My isolator sounds like a tuning fork vibrating against another piece of metal. It sounds very metallic. The noise was random but I did notice is only when there were people around me. I spent five days a week on the boat and I knew it only buzzed when there were others near by. It would buzz for less then 2 or 3 seconds maybe once a week if that. Then one day it began buzzing constantly. I looked around and the only person near me was the marina mechanic working on the boat 2 docks down. This boat was suspect, but I never got around to investigating until that day. The mechanic had taken the boat for a test ride that morning, came back and plugged the cord back in. He turned on a fan in the cabin. Apparently his repositioning of the shore cord and turning on the fan was just right to create a constant short. I asked him to flip the breaker while I listened to my buzzing turn on and off. He pulled the plug from the dock post and it was brown and melted at one prong and the outlet looked a little melted. The mechanic contacted the owner and then replaced the outlet. I would look for anyone near you when this happens or if anyone is running their A/C while they are gone from the boat.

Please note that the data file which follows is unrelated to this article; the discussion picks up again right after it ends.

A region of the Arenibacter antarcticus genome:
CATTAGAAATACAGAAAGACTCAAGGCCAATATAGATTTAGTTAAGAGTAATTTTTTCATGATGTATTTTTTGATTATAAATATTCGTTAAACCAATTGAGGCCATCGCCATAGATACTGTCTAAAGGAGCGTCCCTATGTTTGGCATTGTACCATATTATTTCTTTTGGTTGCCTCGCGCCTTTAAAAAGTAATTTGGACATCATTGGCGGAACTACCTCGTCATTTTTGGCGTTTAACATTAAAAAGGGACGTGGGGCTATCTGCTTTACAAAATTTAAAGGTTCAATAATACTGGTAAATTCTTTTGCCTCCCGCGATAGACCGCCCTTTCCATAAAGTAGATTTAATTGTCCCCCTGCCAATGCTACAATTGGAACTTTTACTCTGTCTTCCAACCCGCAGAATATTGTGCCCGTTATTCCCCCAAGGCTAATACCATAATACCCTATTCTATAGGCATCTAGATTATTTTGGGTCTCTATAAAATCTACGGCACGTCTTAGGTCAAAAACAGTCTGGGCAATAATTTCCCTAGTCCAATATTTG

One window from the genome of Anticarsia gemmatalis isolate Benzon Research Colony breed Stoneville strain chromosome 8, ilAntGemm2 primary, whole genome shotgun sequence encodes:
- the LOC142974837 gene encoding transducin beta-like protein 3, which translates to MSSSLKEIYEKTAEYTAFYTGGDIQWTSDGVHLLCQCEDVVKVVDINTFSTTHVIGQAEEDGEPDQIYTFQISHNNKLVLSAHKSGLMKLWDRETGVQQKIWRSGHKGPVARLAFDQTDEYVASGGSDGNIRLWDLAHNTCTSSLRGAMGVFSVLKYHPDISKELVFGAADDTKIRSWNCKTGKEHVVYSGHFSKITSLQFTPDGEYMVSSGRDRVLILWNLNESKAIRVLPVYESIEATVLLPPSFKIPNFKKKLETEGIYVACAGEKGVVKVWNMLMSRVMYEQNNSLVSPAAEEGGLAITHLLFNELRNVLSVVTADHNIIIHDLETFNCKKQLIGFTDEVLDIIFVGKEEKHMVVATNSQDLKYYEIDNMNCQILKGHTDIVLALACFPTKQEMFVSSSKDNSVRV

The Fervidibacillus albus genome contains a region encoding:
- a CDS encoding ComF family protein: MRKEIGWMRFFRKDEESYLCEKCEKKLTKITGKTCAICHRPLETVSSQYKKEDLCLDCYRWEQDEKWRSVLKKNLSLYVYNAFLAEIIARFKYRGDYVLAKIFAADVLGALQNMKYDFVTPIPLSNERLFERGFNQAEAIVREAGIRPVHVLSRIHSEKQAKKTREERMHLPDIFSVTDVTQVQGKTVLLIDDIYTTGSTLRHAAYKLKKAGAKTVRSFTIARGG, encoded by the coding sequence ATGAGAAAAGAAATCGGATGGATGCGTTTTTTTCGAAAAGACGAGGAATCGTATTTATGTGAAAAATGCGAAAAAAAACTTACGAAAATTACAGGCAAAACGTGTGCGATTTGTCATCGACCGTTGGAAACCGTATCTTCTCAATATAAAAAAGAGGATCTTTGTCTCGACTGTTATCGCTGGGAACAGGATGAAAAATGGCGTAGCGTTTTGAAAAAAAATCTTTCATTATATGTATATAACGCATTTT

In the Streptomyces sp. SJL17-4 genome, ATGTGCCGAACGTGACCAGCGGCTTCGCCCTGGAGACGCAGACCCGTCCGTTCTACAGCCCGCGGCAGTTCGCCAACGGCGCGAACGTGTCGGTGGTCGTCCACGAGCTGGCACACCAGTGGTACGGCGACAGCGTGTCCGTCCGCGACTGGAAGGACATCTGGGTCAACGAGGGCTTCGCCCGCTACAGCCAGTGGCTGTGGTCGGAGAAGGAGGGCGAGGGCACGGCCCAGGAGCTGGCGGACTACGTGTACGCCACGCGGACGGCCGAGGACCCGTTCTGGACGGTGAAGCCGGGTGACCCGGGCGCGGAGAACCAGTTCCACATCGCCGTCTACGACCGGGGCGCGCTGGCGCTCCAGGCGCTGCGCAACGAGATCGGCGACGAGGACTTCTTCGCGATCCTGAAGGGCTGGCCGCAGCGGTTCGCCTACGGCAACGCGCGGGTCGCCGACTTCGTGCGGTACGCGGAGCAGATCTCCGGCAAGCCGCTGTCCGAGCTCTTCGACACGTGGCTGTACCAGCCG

Perhaps a boat is moving around enough to jiggle the shore cord and create the short to ground or maybe a shore cord is dropping in and out of the water?